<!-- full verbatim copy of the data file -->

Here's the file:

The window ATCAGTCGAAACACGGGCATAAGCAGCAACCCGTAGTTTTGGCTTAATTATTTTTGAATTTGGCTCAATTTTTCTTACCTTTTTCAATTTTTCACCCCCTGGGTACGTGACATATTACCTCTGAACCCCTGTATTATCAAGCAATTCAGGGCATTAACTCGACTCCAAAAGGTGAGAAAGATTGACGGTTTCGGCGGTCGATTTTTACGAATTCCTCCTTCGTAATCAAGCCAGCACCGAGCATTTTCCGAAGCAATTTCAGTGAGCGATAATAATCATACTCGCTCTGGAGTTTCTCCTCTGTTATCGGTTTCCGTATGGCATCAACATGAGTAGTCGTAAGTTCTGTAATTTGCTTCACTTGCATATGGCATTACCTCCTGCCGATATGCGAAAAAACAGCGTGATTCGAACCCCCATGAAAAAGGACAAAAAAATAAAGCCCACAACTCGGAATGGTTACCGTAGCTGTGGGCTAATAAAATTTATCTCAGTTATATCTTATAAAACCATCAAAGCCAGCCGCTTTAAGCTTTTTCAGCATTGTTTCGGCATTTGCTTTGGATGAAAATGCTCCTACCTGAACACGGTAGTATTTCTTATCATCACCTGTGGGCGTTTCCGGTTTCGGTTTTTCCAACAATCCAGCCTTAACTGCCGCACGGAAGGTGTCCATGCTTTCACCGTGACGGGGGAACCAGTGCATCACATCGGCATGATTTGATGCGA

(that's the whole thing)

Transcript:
The window ATCAGTCGAAACACGGGCATAAGCAGCAACCCGTAGTTTTGGCTTAATTATTTTTGAATTTGGCTCAATTTTTCTTACCTTTTTCAATTTTTCACCCCCTGGGTACGTGACATATTACCTCTGAACCCCTGTATTATCAAGCAATTCAGGGCATTAACTCGACTCCAAAAGGTGAGAAAGATTGACGGTTTCGGCGGTCGATTTTTACGAATTCCTCCTTCGTAATCAAGCCAGCACCGAGCATTTTCCGAAGCAATTTCAGTGAGCGATAATAATCATACTCGCTCTGGAGTTTCTCCTCTGTTATCGGTTTCCGTATGGCATCAACATGAGTAGTCGTAAGTTCTGTAATTTGCTTCACTTGCATATGGCATTACCTCCTGCCGATATGCGAAAAAACAGCGTGATTCGAACCCCCATGAAAAAGGACAAAAAAATAAAGCCCACAACTCGGAATGGTTACCGTAGCTGTGGGCTAATAAAATTTATCTCAGTTATATCTTATAAAACCATCAAAGCCAGCCGCTTTAAGCTTTTTCAGCATTGTTTCGGCATTTGCTTTGGATGAAAATGCTCCTACCTGAACACGGTAGTATTTCTTATCATCACCTGTGGGCGTTTCCGGTTTCGGTTTTTCCAACAATCCAGCCTTAACTGCCGCACGGAAGGTGTCCATGCTTTCACCGTGACGGGGGAACCAGTGCATCACATCGGCATGATTTGATGCGA